Suomenkieliset nettkasinot listaus Mobiilicasinot ja Casinobonukset

Memorial Day is one of my favorite days of the year to attend the races. I don’t make a lot of trips to Hollywood Park during the season because of the convenience of working at Santa Anita, which is much closer to where I live. But I have made it a tradition to be on track (along with 11,032 in attendance this year) for the holiday card and was treated to a couple of outstanding performances.

THE TIN MAN truly has become a present day John Henry. With his win in Monday’s Shoemaker Mile, he matched the legendary gelding by winning a Grade I event as a 9-year-old. Coming off an eight-month layoff, I doubted that the old-timer would be ready to fire his best shot, especially going only a flat mile. But there he was, coming away through the final 100 yards to whip horses half his age. After a 2006 campaign in which he earned nearly $2 million when winning four of five starts, THE TIN MAN looks set to have another outstanding year. Give full credit to Richard Mandella, who was winning his first race of the meet, for getting remarkable old guy back to the races in tip-top form. The goal is a repeat attempt in the Arlington Million but Mandella hinted that he might like to try ‘MAN in the Hollywood Gold Cup, which would be his first lifetime start on the main track. He trains so well over the Cushion Track that Mandella is toying with the idea of moving him off the turf for the first time in 28 lifetime starts. How about a matchup between LAVA MAN vs. THE TIN MAN on Gold Cup Day?

CITRONNADE took down her first Grade I with a front-running victory in the Gamely. She got away with yet another soft trip while winning her fourth straight (now five for six on turf), holding off a strong challenge from stablemate PRICE TAG as trainer Bobby Frankel runs one-two. I wrote here recently that you could expect Frankel to start rolling after a slow start, and he has. Previously unbeaten VACARE was exposed a little bit here, finishing a distant third while taking on “real” horses for the first time. As her rider Jose Valdivia said, “I turned for home and David’s [Flores, rider of the winner] hind end was getting smaller and smaller.” The race was marred by the breakdown of THREE DEGREES, who took a bad step right near the wire. The 5-year-old mare had to be put down on the track. Talk about the highs and lows of this game. Owners David Bienstock and Charles Winner had just enjoyed a nice win by FANTASTIC SPAIN in the Golden Gate Fields Breeders’ Cup about 15 minutes prior to the tragic breakdown of their THREE DEGREES. LeRoy Jolley sounded unsympathetic when he said it after the breakdown of Ruffian but his words still ring true: “This is not a game for little boys in short pants.”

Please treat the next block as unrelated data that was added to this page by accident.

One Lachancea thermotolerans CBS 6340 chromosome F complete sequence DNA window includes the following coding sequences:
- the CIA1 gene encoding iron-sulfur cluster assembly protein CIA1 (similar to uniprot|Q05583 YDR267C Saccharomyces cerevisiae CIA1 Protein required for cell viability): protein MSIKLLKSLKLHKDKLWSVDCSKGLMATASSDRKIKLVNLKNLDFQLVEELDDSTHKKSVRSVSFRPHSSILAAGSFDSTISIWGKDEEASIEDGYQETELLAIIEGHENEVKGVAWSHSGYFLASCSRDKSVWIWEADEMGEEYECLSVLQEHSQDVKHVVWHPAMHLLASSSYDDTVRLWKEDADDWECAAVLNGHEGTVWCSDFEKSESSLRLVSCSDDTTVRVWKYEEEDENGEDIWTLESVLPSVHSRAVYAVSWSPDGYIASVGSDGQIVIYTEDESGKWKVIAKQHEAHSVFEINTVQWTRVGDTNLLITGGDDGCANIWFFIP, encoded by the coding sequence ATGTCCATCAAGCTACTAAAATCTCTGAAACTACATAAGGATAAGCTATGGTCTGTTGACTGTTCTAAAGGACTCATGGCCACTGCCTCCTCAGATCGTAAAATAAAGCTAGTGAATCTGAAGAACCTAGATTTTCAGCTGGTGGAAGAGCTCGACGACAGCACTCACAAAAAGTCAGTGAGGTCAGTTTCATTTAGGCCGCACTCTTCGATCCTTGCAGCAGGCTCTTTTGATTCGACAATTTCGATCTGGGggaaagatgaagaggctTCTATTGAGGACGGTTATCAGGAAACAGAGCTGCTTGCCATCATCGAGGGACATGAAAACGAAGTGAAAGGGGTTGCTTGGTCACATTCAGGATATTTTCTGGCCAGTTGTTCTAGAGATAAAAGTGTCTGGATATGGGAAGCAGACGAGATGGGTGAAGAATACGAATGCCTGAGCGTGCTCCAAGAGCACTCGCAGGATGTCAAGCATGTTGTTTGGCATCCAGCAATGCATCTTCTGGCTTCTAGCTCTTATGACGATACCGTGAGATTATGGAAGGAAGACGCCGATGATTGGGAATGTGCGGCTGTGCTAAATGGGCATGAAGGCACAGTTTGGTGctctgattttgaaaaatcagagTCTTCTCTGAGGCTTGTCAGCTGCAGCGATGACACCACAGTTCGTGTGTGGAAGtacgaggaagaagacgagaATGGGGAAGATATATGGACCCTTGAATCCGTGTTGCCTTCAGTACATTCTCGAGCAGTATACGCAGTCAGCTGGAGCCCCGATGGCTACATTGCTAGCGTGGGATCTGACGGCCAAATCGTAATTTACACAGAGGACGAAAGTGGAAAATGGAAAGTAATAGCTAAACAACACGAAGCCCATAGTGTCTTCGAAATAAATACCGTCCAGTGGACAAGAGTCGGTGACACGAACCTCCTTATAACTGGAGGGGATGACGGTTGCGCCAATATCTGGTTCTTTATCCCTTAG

Also on Monday: Two riding victories for Flores, who was also aboard promising winner HEWITTS for trainer Bob Hess…LE COPAIN has really come around lately for the Bump-Delgadillo tandem…Ron Ellis continues to blaze as his LATIN RHYTHMS took the 8th…how about the late odds drop on BLACK SEVENTEEN, who entered the gate at 7/2 but wound up at 5/2 at the wire. What kind of hit was needed to move the board two points in a race where there was probably about $200,000 in the win pool?

On Sunday: Two more wins by Joe Talamo, to cut Michael Baze’s lead down to 30-27 in the jockey standings…a riding double by Corey Nakatani, who figures to get some momentum with new agent Craig O’Bryan…2-year-olds had the spotlight in the Willard Proctor Memorial and Cinderella Stakes but I wasn’t impressed with either THOROUGHLY in the male division or WONDERFUL LUCK in the filly division. Both rallied from last to win total setups as the leaders melted down up front. The final 1/16th in both races was run in :07.1—not good.

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